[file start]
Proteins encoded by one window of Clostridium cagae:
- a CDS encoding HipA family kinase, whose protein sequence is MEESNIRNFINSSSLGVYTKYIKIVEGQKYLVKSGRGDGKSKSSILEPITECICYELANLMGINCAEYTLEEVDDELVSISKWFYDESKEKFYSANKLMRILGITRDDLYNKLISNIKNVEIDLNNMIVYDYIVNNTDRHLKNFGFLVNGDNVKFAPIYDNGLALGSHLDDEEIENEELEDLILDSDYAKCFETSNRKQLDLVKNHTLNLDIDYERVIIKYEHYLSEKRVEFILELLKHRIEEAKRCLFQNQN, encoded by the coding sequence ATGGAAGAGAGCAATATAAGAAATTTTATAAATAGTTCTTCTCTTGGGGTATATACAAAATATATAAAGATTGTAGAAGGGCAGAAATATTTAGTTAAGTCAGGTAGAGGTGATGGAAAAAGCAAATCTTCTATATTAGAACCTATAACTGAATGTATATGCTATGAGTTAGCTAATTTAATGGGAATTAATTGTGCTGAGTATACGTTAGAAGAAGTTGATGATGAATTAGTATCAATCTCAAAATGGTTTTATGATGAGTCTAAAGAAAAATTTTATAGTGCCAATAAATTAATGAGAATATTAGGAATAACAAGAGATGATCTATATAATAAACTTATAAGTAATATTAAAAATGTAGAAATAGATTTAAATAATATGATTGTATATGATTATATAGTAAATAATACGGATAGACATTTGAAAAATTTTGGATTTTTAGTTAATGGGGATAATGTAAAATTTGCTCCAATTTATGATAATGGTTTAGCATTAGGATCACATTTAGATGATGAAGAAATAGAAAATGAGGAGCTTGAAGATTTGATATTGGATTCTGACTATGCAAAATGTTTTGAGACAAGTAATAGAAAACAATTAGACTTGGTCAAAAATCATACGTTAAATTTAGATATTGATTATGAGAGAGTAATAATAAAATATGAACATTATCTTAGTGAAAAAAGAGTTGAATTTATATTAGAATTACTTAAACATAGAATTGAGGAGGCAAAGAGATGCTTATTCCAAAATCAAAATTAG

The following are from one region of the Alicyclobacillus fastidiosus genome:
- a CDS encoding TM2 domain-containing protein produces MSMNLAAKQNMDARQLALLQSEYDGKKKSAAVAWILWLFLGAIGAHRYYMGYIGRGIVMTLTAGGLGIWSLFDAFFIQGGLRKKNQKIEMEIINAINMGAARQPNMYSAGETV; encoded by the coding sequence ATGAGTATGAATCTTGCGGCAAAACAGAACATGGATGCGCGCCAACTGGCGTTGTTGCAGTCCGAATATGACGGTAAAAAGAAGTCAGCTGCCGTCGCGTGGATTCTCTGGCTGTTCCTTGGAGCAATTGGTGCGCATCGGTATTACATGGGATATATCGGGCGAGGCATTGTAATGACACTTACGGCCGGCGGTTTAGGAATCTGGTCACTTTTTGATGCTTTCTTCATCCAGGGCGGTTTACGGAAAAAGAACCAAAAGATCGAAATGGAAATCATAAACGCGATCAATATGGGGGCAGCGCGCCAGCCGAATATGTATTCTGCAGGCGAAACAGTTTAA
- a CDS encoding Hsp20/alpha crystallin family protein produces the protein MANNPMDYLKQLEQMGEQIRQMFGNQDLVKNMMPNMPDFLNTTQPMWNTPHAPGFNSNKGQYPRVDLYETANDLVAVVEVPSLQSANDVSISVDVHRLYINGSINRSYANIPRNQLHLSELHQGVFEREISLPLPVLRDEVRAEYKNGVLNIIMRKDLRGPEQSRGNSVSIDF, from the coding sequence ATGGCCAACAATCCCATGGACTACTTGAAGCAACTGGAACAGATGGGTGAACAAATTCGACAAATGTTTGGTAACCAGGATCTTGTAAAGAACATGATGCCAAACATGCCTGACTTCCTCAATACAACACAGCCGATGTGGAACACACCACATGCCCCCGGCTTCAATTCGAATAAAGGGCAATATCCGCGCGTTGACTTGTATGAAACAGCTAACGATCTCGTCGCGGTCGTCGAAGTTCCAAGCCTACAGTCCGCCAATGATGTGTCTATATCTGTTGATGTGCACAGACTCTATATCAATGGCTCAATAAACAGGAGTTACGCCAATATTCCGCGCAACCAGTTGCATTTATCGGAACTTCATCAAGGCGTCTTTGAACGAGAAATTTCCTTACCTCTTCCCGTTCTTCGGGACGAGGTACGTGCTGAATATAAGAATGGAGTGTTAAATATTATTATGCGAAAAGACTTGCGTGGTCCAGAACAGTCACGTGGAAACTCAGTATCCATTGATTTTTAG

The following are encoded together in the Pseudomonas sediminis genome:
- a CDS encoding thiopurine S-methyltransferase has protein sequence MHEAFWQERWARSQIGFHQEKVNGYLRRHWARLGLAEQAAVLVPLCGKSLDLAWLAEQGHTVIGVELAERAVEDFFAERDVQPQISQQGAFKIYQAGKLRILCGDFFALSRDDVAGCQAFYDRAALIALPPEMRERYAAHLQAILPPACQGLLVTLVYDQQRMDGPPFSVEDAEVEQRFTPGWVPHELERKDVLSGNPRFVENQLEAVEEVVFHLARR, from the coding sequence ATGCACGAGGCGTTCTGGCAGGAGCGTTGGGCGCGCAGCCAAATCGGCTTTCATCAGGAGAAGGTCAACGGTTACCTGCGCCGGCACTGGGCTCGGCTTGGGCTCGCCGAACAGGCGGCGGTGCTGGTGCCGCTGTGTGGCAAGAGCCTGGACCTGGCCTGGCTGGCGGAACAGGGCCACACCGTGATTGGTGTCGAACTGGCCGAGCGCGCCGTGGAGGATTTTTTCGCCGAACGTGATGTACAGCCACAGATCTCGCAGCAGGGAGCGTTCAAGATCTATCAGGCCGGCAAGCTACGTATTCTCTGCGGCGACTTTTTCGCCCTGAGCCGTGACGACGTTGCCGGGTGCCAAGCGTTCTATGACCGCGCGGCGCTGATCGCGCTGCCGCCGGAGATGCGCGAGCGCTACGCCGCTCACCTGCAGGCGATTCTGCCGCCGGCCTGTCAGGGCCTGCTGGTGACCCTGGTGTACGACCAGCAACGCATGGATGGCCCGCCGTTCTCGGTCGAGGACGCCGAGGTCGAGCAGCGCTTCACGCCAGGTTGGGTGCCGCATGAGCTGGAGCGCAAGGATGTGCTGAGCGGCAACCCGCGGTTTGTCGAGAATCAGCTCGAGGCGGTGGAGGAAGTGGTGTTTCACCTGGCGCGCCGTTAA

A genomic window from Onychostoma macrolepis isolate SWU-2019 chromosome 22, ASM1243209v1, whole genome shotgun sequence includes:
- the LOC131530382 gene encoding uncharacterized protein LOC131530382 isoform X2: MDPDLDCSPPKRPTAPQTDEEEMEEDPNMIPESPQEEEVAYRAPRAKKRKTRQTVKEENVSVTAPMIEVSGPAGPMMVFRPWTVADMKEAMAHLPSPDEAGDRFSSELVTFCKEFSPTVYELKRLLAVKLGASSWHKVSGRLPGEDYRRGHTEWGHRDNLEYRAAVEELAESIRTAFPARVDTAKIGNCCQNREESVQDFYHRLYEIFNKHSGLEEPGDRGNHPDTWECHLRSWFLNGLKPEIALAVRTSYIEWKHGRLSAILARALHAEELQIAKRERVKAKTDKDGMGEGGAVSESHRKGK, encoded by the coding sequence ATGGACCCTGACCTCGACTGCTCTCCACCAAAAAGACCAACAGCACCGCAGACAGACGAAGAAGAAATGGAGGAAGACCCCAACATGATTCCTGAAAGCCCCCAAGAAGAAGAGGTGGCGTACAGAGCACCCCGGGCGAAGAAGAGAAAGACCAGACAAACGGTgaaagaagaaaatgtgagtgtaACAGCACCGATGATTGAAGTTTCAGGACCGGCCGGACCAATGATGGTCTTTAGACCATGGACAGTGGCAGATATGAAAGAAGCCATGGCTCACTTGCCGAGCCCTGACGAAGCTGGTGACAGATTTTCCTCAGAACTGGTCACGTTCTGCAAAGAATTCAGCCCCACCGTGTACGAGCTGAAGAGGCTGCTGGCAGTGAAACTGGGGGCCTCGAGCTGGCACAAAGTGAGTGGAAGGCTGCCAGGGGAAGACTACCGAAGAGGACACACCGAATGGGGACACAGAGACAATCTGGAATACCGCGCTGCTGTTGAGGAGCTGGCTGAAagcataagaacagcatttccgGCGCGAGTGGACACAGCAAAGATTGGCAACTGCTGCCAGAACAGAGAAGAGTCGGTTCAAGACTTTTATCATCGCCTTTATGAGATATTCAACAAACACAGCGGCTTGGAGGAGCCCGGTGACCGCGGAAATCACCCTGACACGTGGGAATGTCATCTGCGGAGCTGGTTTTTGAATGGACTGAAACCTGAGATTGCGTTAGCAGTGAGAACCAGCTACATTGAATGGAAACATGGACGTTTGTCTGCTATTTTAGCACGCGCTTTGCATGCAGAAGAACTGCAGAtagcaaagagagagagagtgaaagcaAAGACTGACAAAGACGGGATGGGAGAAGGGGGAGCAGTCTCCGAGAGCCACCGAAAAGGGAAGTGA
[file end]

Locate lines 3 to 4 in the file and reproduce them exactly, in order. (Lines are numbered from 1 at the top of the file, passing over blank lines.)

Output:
The following are from one region of the Alicyclobacillus fastidiosus genome:
- a CDS encoding TM2 domain-containing protein produces MSMNLAAKQNMDARQLALLQSEYDGKKKSAAVAWILWLFLGAIGAHRYYMGYIGRGIVMTLTAGGLGIWSLFDAFFIQGGLRKKNQKIEMEIINAINMGAARQPNMYSAGETV; encoded by the coding sequence ATGAGTATGAATCTTGCGGCAAAACAGAACATGGATGCGCGCCAACTGGCGTTGTTGCAGTCCGAATATGACGGTAAAAAGAAGTCAGCTGCCGTCGCGTGGATTCTCTGGCTGTTCCTTGGAGCAATTGGTGCGCATCGGTATTACATGGGATATATCGGGCGAGGCATTGTAATGACACTTACGGCCGGCGGTTTAGGAATCTGGTCACTTTTTGATGCTTTCTTCATCCAGGGCGGTTTACGGAAAAAGAACCAAAAGATCGAAATGGAAATCATAAACGCGATCAATATGGGGGCAGCGCGCCAGCCGAATATGTATTCTGCAGGCGAAACAGTTTAA